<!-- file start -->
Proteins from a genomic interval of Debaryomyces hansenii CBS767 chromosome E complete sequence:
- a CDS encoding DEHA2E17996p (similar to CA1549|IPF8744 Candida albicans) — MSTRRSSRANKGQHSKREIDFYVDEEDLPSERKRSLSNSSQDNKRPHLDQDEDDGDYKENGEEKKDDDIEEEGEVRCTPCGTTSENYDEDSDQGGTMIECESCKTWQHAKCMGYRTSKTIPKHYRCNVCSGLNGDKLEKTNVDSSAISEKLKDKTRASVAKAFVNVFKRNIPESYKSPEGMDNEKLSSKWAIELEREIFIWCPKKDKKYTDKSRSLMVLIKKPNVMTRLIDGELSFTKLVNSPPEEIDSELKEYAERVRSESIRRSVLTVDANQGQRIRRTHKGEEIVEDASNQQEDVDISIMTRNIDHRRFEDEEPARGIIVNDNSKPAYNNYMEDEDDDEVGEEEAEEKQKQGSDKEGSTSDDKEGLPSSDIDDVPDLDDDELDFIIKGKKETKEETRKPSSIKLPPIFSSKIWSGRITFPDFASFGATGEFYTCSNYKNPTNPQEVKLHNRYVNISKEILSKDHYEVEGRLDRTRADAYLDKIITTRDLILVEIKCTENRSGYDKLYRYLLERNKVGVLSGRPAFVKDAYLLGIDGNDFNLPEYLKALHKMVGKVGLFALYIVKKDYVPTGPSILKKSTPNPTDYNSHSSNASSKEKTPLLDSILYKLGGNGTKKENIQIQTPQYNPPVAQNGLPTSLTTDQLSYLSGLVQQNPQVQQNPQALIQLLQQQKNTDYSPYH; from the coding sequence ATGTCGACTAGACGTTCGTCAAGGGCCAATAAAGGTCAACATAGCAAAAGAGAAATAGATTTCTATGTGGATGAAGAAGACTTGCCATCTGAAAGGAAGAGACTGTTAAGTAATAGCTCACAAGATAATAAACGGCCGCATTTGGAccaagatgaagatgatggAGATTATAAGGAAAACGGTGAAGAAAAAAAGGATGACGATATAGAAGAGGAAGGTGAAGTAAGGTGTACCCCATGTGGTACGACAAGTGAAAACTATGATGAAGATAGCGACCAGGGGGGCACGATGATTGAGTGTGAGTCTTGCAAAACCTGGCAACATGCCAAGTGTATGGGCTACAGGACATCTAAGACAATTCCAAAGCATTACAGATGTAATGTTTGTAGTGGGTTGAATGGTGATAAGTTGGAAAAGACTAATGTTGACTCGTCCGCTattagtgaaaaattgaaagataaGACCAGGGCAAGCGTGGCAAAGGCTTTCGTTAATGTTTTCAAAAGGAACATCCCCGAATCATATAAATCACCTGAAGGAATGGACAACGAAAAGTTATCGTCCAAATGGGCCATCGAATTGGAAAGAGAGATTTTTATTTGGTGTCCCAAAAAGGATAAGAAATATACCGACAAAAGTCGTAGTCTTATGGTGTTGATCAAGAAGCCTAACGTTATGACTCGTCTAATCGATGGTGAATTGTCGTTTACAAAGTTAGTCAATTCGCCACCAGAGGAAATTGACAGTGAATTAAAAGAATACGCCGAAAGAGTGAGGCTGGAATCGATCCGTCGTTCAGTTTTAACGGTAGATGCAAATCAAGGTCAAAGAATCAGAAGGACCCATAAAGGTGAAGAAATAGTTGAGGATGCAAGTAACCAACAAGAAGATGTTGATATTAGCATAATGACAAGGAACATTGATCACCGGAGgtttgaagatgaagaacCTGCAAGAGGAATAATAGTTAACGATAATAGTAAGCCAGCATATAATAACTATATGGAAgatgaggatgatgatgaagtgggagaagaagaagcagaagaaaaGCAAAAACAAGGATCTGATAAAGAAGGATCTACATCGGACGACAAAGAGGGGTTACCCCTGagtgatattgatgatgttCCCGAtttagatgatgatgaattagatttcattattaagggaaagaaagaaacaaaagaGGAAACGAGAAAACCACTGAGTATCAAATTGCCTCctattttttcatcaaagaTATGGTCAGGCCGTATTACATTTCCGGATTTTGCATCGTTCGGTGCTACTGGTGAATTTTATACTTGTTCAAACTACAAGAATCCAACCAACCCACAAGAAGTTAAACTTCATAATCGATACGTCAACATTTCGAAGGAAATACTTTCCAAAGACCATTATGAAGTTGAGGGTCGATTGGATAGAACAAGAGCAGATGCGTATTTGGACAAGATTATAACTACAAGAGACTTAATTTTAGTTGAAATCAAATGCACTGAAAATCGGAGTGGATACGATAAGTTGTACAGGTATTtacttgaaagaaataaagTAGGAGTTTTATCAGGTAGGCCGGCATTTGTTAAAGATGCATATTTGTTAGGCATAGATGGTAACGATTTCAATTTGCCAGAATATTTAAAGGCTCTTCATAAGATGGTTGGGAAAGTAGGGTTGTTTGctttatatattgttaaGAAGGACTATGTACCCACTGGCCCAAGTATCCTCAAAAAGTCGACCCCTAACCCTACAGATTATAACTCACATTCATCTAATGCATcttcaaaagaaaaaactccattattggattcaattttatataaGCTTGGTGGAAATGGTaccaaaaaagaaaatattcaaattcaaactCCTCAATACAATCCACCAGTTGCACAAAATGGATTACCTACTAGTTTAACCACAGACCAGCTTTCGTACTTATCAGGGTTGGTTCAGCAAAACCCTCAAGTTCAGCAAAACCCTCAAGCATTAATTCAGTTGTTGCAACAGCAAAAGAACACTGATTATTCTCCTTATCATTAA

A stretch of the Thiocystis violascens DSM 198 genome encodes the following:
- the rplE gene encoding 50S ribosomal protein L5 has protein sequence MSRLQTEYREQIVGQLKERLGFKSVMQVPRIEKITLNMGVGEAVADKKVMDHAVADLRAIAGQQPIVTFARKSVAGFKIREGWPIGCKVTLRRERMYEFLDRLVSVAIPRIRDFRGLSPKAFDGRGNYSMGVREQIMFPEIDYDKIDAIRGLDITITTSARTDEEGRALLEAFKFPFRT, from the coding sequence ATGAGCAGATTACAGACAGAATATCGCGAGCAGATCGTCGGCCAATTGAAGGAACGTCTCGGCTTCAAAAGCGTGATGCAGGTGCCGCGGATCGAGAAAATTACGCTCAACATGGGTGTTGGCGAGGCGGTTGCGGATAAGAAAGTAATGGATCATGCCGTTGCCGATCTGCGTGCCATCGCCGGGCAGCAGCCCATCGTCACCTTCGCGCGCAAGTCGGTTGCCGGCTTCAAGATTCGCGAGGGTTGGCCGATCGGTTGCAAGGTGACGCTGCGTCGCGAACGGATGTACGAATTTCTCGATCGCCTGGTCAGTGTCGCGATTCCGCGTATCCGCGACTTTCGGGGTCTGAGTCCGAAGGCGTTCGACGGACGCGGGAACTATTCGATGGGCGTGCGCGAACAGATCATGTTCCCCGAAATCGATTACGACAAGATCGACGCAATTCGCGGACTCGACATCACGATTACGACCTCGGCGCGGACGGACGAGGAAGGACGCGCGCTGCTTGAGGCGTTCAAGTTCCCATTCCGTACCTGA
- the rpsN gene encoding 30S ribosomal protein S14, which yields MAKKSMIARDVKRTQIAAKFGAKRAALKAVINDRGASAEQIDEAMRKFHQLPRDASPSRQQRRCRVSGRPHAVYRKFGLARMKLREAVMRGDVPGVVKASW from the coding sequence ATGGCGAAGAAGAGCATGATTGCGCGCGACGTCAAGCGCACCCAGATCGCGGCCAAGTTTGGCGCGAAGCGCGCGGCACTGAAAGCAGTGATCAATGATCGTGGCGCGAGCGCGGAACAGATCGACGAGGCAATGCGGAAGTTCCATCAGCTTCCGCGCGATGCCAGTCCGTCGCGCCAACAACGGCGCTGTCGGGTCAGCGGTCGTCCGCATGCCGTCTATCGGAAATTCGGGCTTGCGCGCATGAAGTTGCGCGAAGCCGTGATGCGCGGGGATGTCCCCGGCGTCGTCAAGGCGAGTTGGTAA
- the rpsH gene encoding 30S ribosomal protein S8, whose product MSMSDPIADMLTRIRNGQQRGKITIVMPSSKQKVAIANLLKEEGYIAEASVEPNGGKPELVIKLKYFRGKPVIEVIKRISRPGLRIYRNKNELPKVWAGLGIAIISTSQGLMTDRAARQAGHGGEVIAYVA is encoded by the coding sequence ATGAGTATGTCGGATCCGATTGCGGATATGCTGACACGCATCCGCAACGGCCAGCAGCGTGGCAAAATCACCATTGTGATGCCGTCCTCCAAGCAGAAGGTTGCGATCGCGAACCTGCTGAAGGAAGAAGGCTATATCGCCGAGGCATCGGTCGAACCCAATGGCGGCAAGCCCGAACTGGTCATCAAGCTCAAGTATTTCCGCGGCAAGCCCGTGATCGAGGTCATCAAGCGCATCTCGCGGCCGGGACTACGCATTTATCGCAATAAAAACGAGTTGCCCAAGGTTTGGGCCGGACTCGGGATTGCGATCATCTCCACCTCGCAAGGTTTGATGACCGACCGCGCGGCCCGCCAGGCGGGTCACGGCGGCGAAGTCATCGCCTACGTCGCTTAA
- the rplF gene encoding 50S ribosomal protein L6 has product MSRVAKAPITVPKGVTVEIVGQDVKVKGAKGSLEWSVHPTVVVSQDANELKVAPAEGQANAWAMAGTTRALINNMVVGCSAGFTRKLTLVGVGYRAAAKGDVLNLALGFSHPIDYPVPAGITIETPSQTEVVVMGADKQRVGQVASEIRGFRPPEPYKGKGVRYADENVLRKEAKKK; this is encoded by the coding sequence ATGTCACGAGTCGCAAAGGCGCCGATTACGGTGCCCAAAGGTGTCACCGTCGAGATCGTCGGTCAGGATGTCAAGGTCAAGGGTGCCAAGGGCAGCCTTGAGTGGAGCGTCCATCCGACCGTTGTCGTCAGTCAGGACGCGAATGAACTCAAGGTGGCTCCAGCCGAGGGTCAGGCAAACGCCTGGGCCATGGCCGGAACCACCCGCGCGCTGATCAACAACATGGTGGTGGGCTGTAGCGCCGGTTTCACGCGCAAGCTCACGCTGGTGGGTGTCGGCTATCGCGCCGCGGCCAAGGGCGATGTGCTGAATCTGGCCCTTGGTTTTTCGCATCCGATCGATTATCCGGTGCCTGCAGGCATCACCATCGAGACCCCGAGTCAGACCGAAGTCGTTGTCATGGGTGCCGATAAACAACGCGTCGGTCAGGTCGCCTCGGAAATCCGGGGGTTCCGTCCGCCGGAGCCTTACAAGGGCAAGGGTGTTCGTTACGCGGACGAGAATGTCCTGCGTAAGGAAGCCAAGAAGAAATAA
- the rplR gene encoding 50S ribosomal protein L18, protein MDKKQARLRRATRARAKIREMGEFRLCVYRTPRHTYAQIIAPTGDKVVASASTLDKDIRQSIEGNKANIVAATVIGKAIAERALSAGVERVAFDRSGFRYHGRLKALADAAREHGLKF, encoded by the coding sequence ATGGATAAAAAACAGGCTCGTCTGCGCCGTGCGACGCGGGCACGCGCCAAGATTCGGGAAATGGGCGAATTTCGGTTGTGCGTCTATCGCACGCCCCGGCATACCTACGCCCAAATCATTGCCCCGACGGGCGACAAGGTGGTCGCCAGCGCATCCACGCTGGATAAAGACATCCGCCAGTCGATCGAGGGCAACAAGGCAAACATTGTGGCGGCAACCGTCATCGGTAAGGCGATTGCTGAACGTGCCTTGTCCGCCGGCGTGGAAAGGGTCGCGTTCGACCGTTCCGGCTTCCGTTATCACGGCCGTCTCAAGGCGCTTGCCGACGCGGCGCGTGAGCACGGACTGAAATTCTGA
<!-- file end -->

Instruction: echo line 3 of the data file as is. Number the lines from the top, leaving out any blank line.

A stretch of the Thiocystis violascens DSM 198 genome encodes the following: